email print share on Facebook share on Twitter share on reddit pin on Pinterest

FESTIVALS Italy

Bolzano Film Festival Bozen becomes a borderland between Italian and German cinema

by 

- The 33rd edition of the event that screens fiction and documentary features hailing from Italy, Germany, Switzerland and Austria will unspool from 9-14 April

Bolzano Film Festival Bozen becomes a borderland between Italian and German cinema
The Most Beautiful Couple by Sven Taddicken

On the cusp of reaching its 33rd edition, the Bolzano Film Festival Bozen (BFFB) is back from 9-14 April to offer a showcase of titles hailing from Italy, Germany, Switzerland and Austria. There are four competitions at the BFFB: the Awards for Best Feature and Best Documentary, the Audience Award and the Euregio Student Jury Award. The festival will also offer a glimpse of the world of Wolfgang Penn, one of the pioneers of South Tyrolean cinema.

(The article continues below - Commercial information)

Starting with the titles in the feature-length competition, they includeThe Most Beautiful Couple [+see also:
trailer
interview: Sven Taddicken
film profile
]
, a drama-thriller helmed by German director Sven Taddicken (which world-premiered in the Contemporary World Cinema section of the 43rd Toronto International Film Festival). The second film in competition, Adam & Evelyn [+see also:
film review
trailer
interview: Andreas Goldstein
film profile
]
 by Andreas Goldstein, based on the novel of the same name by Ingo Schulze, is set in East Germany during the summer of 1989. From Italy (in co-production with Switzerland) comes The Stone Eater by Nicola Bellucci, a film noir set on the snow-capped slopes of a valley, revolving around a lead character who is a former smuggler and trafficker of illegal immigrants.

World-premiered at the most recent Venice Film Festival, Joy [+see also:
film review
trailer
interview: Sudabeh Mortezai
film profile
]
 by Sudabeh Mortezai is an Austrian film that tells the story of a young Nigerian woman ensnared in the Vienna sex-trafficking network. Lysis by Rick Ostermann tells the intense tale of the relationship between a father and son, and their rafting adventure in the wilds of nature. Meanwhile, If Life Gives You Lemons [+see also:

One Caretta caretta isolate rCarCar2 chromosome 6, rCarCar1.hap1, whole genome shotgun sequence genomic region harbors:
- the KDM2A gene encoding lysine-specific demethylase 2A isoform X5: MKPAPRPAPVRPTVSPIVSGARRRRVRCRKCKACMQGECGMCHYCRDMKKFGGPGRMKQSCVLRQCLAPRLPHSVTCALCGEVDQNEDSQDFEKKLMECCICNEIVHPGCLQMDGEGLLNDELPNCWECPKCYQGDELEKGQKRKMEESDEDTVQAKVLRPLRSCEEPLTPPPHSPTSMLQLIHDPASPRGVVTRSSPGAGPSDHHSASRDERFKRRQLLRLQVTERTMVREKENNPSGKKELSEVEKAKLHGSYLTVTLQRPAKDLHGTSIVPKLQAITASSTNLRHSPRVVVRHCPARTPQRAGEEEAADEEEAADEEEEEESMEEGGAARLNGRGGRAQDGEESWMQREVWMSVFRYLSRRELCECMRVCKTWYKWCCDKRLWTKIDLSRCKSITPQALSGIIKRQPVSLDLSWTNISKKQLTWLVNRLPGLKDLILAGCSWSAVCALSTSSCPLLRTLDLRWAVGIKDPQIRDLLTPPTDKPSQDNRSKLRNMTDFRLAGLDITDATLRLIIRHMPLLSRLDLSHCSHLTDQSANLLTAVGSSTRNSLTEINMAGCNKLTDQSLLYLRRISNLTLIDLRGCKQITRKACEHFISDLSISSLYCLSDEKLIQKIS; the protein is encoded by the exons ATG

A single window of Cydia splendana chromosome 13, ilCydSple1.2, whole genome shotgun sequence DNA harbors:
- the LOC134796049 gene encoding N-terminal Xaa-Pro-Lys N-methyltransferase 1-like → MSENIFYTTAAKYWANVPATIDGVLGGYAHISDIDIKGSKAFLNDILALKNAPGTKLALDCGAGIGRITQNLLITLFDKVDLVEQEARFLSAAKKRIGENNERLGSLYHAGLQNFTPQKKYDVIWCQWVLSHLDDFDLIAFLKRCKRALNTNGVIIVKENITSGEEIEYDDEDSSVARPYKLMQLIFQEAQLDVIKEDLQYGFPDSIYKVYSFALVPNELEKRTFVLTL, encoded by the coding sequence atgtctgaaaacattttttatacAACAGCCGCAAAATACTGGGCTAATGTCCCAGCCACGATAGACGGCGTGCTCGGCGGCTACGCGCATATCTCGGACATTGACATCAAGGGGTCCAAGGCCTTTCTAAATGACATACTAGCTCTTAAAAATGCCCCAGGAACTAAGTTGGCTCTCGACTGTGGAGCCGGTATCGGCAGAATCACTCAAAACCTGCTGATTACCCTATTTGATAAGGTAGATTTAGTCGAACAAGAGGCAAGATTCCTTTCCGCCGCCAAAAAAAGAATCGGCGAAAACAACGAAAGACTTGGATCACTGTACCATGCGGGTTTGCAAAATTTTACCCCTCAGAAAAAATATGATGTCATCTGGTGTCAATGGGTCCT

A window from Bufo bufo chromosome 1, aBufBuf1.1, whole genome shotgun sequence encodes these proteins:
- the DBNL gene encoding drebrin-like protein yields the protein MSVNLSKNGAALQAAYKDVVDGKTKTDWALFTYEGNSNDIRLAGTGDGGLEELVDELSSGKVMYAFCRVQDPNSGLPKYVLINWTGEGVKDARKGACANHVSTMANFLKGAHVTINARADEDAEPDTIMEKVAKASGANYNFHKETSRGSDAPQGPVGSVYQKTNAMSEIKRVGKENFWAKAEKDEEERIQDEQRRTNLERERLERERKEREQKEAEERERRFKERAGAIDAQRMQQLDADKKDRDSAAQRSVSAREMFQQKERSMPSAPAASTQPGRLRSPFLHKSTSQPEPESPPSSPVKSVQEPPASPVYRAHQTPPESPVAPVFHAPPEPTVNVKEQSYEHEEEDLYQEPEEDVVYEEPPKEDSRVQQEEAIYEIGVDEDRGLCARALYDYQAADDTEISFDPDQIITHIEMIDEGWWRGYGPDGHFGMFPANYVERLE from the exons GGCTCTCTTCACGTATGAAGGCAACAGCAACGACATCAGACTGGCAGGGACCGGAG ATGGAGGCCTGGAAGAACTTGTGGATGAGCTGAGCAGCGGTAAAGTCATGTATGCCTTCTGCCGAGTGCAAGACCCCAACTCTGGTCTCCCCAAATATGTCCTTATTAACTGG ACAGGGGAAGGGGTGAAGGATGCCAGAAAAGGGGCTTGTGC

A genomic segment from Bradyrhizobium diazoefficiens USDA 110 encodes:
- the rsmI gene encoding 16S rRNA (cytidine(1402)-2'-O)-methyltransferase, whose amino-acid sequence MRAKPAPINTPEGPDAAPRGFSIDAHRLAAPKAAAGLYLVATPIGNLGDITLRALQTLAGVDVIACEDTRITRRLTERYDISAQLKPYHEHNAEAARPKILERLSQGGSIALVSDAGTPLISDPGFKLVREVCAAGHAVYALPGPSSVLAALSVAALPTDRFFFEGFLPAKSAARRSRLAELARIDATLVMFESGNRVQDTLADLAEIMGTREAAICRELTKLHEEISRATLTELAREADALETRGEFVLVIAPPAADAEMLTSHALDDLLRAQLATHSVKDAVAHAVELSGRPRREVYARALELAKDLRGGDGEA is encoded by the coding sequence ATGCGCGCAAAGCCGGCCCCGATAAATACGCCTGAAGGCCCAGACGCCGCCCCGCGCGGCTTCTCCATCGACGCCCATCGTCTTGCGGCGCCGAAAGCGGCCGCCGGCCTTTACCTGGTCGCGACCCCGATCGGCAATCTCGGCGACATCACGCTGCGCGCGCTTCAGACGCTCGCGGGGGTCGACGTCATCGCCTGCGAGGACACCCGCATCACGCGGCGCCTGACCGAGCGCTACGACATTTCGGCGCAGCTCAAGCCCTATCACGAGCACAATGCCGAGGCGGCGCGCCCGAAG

film review
trailer
film profile
]
 by Italy’s Ciro D'Emilio is about the relationship between a mother and son, as it tells the story of Antonio, a 17-year-old boy who dreams of becoming a footballer. Crush My Heart [+see also:
film review
trailer
film profile
]
 by Alexandra Makarová is an Austrian production, in which the director lays bare the exploitation of young people who are “imported” from Eastern Slovakia to work as beggars or sex workers in Austria.

There are eight documentaries that will be duking it out for the Bolzano Savings Bank Foundation Award. Among them is another work hailing from South Tyrol, Becoming Me by Martine de Biasi, produced by Helios Sustainable Film, which follows Marion, who is accompanied by a video camera as she embarks on her transformation into Marian, a man. Meanwhile, in Exit, Norwegian director Karen Winther depicts her efforts to look into the motivations that drove her to abandon her fundamentalist militancy. The Cleaners [+see also:
trailer
film profile
]
 by Hans Block and Moritz Riesewieck is a co-production between Germany, Brazil and Italy that takes a close look at the dark, hidden underworld of the internet. Rocking up from Italy is Arrivederci Saigon [+see also:
trailer
film profile
]
 by Wilma Labate, in which five young women head off on a tour of the Far East in 1968. In The Waldheim Waltz [+see also:
film review
trailer
interview: Ruth Beckermann
film profile
]
, Austrian director Ruth Beckermann reflects on the “Waldheim case”, while Mother Fortress by Maria Luisa Forenza homes in on Mother Superior Agnes, who addresses the effects of the war in Syria on her nunnery, located on the border with Lebanon, where Al-Qaeda and ISIS members are in hiding. The Swiss title Eisenberger – Art Must Be Beautiful, as the Frog Says to the Fly [+see also:
trailer
film profile
]
, helmed by Hercli Bundi, delves into the life of Austrian artist Christian Eisenberg, and The Farmer of Nathal by Austria’s Matthias Greuling and David Baldinger enables us to discover more about author Thomas Bernhard.

(Translated from Italian)

Did you enjoy reading this article? Please subscribe to our newsletter to receive more stories like this directly in your inbox.